Manny & Co. suffer in comparison to Aaron, et al. …

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   I’ve come to the conclusion that it’s not so much that the modern, neo-narcissist ballplayer is such an abysmal human being but rather that they suffer mightily in comparison to the giants who came before them.
  
   Thus, when we contemplate the antics of one Manny Ramirez, the shenanigans that appear fairly predictable in our current times ultimately seem like something far less than that when considered in some kind of historical context.
  
   The playful anarchist in me wants to kind of surreptitiously applaud his whimsical welcoming press conference when he insisted on having an interpreter to translate his Spanish into something suitable for USA Today. But the old-timer in me, who for reasons of good common sense is typically in charge, can’t shake the realization that a Henry Aaron, or an Al Kaline or a Bob Gibson wouldn’t dream of doing something so immature and disrespectful.
  
   Disrespectful, I concede, is pretty harsh, but it’s that looming, omnipresent respect for the game of Major League Baseball that seems to carry such enormous weight with generations past and yet might be an afterthought to some of the modern guys.
  
   While money can be blamed for a good deal of this mentality, I don’t think it should be the only culprit listed. Virtually all of the modern stars have been millionaires nearly from the time of voting age, and I think a pervasive sense of entitlement is an inevitable byproduct of that.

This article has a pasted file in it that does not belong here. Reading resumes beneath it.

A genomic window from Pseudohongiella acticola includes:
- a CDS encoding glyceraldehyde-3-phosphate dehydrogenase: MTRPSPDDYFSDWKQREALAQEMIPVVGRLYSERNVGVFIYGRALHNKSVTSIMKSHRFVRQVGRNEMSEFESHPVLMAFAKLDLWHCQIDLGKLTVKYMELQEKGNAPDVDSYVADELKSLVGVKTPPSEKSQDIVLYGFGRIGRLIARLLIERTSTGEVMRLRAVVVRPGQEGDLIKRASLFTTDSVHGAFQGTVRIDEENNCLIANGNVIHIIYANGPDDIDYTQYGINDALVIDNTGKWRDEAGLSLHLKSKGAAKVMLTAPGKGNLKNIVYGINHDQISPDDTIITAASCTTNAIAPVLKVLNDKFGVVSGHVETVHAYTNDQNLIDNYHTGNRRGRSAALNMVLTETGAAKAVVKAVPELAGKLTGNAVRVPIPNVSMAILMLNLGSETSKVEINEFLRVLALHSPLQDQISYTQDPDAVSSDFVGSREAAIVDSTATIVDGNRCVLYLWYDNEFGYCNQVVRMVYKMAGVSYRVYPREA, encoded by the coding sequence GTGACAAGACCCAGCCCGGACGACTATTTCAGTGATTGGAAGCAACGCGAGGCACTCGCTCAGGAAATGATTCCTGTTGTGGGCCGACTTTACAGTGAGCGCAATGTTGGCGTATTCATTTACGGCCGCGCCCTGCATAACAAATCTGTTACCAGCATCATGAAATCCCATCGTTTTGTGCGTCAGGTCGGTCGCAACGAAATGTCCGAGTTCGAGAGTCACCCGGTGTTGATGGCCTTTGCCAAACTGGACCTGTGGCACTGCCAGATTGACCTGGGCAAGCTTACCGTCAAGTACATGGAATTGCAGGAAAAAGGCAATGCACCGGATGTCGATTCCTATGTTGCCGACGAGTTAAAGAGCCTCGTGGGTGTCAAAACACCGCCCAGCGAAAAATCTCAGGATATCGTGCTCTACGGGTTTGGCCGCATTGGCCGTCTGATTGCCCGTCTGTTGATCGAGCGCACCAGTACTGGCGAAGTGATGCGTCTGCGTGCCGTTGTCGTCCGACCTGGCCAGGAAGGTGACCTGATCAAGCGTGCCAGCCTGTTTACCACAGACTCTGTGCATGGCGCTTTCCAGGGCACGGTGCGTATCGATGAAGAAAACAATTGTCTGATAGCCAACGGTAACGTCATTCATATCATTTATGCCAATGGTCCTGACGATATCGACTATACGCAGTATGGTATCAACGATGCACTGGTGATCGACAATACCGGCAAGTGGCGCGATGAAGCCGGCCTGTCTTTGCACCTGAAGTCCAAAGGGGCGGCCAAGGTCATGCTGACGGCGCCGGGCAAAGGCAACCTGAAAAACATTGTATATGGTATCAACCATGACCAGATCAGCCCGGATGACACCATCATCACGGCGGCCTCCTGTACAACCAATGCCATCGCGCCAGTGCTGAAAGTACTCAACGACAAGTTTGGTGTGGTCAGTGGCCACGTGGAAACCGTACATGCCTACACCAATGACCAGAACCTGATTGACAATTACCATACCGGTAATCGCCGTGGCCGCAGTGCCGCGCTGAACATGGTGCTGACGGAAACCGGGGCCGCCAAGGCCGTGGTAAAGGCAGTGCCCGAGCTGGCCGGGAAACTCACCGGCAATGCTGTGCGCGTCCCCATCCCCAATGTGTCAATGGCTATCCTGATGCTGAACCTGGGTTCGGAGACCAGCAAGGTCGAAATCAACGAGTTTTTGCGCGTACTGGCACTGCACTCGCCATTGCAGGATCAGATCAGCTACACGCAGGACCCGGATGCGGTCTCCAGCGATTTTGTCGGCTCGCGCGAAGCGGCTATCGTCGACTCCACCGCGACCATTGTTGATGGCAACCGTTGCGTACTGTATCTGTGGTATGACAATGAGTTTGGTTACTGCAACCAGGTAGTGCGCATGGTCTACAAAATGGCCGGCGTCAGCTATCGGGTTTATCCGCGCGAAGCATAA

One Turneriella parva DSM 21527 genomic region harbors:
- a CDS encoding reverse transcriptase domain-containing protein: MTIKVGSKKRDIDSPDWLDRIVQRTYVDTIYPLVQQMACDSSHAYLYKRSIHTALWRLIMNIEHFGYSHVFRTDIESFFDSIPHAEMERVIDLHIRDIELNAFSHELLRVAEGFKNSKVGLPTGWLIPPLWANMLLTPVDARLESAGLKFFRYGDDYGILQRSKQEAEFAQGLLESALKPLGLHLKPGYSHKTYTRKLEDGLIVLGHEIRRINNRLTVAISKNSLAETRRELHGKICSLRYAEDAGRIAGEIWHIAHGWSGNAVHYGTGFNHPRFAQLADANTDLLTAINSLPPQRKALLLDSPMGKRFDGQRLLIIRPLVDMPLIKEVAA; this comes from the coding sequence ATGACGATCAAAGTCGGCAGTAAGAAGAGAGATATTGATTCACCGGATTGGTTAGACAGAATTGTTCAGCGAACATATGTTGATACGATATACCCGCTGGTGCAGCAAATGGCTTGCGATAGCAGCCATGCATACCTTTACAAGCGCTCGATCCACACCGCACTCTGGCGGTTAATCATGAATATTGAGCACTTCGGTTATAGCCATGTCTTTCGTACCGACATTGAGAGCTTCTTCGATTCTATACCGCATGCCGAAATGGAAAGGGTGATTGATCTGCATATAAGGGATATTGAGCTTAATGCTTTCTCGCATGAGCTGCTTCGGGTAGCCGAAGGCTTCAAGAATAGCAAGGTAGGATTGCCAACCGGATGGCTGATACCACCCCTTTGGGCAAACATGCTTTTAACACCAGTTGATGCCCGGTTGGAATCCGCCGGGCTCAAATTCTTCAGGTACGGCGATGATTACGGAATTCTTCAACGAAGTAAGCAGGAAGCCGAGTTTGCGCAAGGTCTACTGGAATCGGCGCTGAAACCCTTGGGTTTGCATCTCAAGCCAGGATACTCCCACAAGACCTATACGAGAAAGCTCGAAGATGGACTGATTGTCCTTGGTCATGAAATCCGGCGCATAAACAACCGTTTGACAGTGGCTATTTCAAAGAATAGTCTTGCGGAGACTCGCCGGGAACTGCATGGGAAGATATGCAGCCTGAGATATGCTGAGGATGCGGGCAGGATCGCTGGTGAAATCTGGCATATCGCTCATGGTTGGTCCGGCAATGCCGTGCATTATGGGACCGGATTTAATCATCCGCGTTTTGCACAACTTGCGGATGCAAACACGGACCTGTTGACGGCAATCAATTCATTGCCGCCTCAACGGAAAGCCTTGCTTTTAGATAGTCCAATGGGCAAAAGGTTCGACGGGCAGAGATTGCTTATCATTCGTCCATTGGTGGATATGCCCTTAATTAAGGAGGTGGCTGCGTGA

That’s one of the reasons I like to latch onto when rooting for some of the modern guys: finding that 21st-century slugger who brings with him some reverence and acknowledgment of all that came before him.
  
   I also think that there’s a huge, perhaps difficult to quantify but still significant price to be paid by those who fall victim to the “me first” trappings of the modern game.
  
   While I suppose they would insist that such things make no difference whatsoever to them as they bank their millions, I believe that their place in the hallowed history of MLB will end up being something far different from what it is for many of those from earlier generations.
  
   Manny may just be the most visible practitioner of the antics, but I don’t think history will look that fondly at a player of his admittedly staggering talent being shunted from one team to team to another in such ignominious fashion.
  
   That’s no way for a Hall of Famer to be remembered.

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